'The Adjustment Bureau': Hats off to a fine fantasy
A review of "The Adjustment Bureau," starring Matt Damon, Emily Blunt, John Slattery and an outstanding array of men's fedoras. The movie is an elegant fantasy, based on a Philip K. Dick story, with just a little too much sci-fi exposition.
Seattle Times movie critic
'The Adjustment Bureau,' with Matt Damon, Emily Blunt, Anthony Mackie, John Slattery, Michael Kelly, Terence Stamp. Written and directed by George Nolfi, based on the short story "Adjustment Team" by Philip K. Dick. 106 minutes. Rated PG-13 for brief strong language, some sexuality and a violent image. Several theaters.
In "The Adjustment Bureau," life keeps getting interrupted by men in hats. This is not a bad state of affairs, you'd think, as there's nothing like the sight of John Slattery in a suit and fedora to dress up a cityscape. (Slattery, no doubt from all that "Mad Men" practice, wears a hat like nobody's business; he's got the slight, slight tilt down pat.) But it becomes a problem for David Norris (Matt Damon), an up-and-coming New York politician who meets a lovely young woman named Elise (Emily Blunt) in a fancy hotel bathroom (it's a meet-cute, really) — and quickly finds that those nicely chapeau'd gentlemen are doing all they can to keep the couple apart.
Based on a short story by Philip K. Dick, "The Adjustment Bureau" is an elegant fantasy, only slightly marred by rather too much science-fiction explanation. The Bureau, as Slattery's natty character informs us, are "the people who make sure things happen according to plan." Sometimes our lives are adjusted by chance, but often, we're told, it's by a member of the Bureau, nudging people back into the plan. But a young agent (Anthony Mackie, also suavely hatted) assigned to David messes up, just for a minute, and suddenly David and Elise are back together, racing through Manhattan against the mysterious forces conspiring against them.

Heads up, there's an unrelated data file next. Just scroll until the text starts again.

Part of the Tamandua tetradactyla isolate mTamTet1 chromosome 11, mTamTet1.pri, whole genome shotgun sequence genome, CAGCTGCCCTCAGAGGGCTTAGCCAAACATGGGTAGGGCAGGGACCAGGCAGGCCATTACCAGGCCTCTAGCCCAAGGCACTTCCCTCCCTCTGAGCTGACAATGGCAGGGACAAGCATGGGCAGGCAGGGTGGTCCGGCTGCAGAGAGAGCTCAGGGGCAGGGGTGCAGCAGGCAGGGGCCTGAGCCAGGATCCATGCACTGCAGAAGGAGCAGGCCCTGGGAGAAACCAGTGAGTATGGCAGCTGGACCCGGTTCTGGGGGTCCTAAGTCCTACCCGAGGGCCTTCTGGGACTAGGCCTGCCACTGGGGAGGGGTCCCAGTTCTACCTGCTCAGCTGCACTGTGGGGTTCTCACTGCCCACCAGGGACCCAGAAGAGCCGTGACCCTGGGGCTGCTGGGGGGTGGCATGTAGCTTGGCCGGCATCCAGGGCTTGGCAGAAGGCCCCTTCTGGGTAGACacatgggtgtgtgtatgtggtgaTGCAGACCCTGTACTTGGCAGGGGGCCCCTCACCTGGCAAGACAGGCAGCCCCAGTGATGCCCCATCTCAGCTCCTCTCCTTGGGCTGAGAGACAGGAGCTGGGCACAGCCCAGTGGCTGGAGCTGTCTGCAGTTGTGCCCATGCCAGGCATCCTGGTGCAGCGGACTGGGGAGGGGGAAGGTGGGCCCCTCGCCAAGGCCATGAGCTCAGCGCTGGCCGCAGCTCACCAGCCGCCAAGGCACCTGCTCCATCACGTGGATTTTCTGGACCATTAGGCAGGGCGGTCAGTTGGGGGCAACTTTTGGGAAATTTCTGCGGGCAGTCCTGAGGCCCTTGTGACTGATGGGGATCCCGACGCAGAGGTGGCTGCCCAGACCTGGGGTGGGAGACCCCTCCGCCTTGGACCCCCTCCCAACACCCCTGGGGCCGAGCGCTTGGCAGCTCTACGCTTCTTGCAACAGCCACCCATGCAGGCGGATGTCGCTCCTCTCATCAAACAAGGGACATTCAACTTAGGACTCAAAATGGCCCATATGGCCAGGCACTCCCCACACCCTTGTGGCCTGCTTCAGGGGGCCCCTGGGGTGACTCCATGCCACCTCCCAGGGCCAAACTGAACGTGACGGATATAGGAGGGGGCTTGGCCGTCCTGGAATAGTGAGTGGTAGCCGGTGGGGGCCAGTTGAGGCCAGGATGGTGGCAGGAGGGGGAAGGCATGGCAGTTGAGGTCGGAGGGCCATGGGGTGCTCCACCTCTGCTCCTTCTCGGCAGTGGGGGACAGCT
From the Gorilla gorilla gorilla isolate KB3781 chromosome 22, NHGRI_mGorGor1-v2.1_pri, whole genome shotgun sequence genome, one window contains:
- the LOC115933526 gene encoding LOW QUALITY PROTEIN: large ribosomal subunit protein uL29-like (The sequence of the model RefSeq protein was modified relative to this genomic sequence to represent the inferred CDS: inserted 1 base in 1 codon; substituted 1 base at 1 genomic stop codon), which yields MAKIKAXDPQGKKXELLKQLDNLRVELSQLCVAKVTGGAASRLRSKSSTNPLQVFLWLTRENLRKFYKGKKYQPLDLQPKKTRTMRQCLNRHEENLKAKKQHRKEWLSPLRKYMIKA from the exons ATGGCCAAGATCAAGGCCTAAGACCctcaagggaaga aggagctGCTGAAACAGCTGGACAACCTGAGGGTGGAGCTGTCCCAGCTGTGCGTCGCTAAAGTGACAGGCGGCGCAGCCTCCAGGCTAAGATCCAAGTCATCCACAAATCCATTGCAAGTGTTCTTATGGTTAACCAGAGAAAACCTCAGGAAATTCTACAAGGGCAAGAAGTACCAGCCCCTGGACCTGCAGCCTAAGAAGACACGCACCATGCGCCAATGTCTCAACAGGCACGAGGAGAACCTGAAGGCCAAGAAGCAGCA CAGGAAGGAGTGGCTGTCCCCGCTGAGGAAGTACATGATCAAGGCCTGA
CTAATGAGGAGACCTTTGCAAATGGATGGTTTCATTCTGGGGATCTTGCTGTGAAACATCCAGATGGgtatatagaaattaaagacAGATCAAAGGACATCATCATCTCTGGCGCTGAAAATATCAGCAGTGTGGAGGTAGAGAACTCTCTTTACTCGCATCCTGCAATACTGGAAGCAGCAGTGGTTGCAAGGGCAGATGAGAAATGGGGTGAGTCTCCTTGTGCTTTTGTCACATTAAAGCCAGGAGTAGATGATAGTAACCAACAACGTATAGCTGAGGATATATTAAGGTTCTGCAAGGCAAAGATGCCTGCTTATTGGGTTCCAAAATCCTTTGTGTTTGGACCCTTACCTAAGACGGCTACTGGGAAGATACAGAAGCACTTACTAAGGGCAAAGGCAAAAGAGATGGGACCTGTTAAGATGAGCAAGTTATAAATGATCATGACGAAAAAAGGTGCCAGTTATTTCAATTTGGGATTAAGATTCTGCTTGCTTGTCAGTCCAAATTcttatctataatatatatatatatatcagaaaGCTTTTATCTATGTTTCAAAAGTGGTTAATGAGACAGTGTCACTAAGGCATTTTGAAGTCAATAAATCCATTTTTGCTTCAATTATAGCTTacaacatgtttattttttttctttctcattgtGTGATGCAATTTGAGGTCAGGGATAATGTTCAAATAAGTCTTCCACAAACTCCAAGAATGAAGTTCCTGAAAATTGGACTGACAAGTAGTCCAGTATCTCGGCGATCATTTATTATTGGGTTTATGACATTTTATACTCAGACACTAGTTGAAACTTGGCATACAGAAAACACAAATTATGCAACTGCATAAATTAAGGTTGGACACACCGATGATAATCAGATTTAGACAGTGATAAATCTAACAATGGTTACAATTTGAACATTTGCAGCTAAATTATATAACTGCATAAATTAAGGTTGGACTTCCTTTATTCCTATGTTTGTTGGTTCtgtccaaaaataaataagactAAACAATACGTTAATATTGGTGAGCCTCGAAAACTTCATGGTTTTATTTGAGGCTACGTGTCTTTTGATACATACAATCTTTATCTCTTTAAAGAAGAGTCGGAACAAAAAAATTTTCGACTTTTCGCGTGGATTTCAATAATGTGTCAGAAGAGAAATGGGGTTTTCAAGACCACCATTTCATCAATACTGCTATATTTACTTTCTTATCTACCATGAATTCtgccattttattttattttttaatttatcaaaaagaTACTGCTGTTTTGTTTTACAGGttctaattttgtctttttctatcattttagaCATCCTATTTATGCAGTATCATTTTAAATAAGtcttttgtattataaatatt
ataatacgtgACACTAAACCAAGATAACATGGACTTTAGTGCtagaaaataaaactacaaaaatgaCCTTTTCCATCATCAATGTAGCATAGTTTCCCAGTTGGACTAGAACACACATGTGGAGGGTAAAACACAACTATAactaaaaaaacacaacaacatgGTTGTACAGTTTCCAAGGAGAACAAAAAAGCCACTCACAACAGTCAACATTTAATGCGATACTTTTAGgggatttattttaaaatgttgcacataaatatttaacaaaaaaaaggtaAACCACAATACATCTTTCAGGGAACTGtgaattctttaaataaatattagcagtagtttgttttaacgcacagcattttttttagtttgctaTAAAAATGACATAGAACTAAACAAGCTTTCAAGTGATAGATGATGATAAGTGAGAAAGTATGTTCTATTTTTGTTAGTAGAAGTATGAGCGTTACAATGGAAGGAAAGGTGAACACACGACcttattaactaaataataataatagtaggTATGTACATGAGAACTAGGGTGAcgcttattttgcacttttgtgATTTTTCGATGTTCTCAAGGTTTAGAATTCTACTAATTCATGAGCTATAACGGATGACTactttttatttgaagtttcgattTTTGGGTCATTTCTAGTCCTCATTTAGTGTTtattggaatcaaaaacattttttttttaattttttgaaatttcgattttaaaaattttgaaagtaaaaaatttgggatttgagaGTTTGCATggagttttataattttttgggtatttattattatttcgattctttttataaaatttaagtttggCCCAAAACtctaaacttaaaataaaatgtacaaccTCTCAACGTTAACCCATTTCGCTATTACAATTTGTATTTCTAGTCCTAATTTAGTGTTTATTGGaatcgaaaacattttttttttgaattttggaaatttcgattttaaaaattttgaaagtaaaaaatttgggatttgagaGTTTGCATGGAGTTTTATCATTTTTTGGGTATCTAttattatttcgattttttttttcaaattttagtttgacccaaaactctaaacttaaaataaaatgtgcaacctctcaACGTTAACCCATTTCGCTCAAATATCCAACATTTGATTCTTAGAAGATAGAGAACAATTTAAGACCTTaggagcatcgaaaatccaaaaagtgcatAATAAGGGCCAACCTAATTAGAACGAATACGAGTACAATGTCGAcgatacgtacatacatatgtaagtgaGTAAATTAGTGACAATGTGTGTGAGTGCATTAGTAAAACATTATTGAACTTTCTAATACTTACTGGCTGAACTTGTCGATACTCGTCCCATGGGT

Writer/director George Nolfi, in his directing debut (he wrote "Ocean's 12" and "The Sentinel") whisks things along nicely as we watch the Bureau members slip in and out of the present moment by means of magical doors. (A Bureau member, if he's got his hat on, can apparently make any door lead anywhere he wants. As long as there's no water involved. Like I said, the explanation gets a little murky.) The effects — which sometimes feel like a slightly lower-rent "Inception," which is reasonably high praise — are well-executed, and we share in David and Elise's bewilderment as the city becomes a series of shortcuts; a sort of Chutes and Ladders game with an unknown ending, aided by a stolen hat.
And at the movie's center is an appealing love story. Damon, who rarely plays a romantic lead (why is that? is this related to the fact that he, inexplicably, doesn't look good in a hat?), has a likable, low-key charm here that meshes perfectly with Blunt's delicate wryness. You find yourself rooting for David and Elise to outwit the Bureau and find a life together; they seem, regardless of what the Bureau believes, made for each other. And, just as importantly, wondering why some men wear hats better than others.
Moira Macdonald: 206-464-2725 or email@example.com
When vice president of Sub Pop Records Megan Jasper isn't running things at the office, she's working in her garden at her West Seattle home where she and her husband Brian spend time relaxing.
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